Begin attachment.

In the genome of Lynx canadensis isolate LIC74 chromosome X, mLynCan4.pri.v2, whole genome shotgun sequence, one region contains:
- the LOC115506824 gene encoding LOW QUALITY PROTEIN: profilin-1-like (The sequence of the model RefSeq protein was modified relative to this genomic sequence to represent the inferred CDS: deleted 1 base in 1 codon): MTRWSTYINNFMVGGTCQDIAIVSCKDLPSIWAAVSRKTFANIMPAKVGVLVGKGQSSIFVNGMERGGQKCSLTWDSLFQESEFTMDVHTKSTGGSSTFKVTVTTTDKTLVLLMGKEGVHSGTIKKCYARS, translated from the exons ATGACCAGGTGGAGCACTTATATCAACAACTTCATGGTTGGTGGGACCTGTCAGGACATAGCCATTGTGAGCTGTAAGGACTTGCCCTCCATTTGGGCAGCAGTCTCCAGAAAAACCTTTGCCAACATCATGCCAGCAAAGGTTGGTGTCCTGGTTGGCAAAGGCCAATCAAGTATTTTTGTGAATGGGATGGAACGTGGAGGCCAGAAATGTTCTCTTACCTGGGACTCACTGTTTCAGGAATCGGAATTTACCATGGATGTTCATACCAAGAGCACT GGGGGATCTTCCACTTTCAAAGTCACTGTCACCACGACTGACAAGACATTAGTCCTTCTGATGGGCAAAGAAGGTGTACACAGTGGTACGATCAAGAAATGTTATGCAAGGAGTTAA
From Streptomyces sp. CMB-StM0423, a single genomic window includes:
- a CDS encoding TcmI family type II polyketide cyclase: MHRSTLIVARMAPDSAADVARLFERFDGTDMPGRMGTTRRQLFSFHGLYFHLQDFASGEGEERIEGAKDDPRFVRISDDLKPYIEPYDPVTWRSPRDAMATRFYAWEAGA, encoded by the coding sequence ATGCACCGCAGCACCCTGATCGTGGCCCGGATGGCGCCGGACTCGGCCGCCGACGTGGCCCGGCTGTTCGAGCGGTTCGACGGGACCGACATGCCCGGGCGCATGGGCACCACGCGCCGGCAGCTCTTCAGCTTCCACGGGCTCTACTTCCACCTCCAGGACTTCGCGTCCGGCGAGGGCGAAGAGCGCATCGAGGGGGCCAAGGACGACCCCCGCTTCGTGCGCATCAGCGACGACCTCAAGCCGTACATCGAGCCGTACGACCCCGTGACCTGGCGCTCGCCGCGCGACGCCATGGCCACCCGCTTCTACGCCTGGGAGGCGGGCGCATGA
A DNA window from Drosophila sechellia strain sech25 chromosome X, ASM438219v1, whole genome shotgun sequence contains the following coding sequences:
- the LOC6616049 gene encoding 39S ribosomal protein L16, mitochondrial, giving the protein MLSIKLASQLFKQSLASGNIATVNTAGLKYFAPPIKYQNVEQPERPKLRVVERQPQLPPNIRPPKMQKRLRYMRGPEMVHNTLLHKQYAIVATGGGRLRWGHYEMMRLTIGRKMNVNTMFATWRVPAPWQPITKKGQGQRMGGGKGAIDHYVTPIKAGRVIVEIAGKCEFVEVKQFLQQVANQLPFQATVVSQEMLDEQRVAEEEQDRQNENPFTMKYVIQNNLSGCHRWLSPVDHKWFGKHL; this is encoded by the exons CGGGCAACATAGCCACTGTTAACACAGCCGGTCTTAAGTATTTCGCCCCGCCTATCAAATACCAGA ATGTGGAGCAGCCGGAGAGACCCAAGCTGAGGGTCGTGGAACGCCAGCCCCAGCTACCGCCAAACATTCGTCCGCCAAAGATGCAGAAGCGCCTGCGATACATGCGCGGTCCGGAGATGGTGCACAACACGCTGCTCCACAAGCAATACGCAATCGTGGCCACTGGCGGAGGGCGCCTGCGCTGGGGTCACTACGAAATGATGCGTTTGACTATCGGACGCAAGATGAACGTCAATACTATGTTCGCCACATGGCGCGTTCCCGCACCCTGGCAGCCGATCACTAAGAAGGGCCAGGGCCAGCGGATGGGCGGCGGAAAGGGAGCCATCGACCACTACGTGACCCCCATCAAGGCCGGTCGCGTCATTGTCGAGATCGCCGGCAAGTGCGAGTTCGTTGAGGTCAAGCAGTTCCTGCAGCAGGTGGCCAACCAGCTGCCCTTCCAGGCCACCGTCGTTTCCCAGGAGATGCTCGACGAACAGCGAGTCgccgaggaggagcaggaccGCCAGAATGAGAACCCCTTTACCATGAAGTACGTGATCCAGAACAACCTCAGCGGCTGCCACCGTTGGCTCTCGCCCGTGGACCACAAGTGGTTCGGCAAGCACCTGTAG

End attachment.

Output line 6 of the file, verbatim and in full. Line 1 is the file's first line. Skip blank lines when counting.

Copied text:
- the LOC6616049 gene encoding 39S ribosomal protein L16, mitochondrial, giving the protein MLSIKLASQLFKQSLASGNIATVNTAGLKYFAPPIKYQNVEQPERPKLRVVERQPQLPPNIRPPKMQKRLRYMRGPEMVHNTLLHKQYAIVATGGGRLRWGHYEMMRLTIGRKMNVNTMFATWRVPAPWQPITKKGQGQRMGGGKGAIDHYVTPIKAGRVIVEIAGKCEFVEVKQFLQQVANQLPFQATVVSQEMLDEQRVAEEEQDRQNENPFTMKYVIQNNLSGCHRWLSPVDHKWFGKHL; this is encoded by the exons CGGGCAACATAGCCACTGTTAACACAGCCGGTCTTAAGTATTTCGCCCCGCCTATCAAATACCAGA ATGTGGAGCAGCCGGAGAGACCCAAGCTGAGGGTCGTGGAACGCCAGCCCCAGCTACCGCCAAACATTCGTCCGCCAAAGATGCAGAAGCGCCTGCGATACATGCGCGGTCCGGAGATGGTGCACAACACGCTGCTCCACAAGCAATACGCAATCGTGGCCACTGGCGGAGGGCGCCTGCGCTGGGGTCACTACGAAATGATGCGTTTGACTATCGGACGCAAGATGAACGTCAATACTATGTTCGCCACATGGCGCGTTCCCGCACCCTGGCAGCCGATCACTAAGAAGGGCCAGGGCCAGCGGATGGGCGGCGGAAAGGGAGCCATCGACCACTACGTGACCCCCATCAAGGCCGGTCGCGTCATTGTCGAGATCGCCGGCAAGTGCGAGTTCGTTGAGGTCAAGCAGTTCCTGCAGCAGGTGGCCAACCAGCTGCCCTTCCAGGCCACCGTCGTTTCCCAGGAGATGCTCGACGAACAGCGAGTCgccgaggaggagcaggaccGCCAGAATGAGAACCCCTTTACCATGAAGTACGTGATCCAGAACAACCTCAGCGGCTGCCACCGTTGGCTCTCGCCCGTGGACCACAAGTGGTTCGGCAAGCACCTGTAG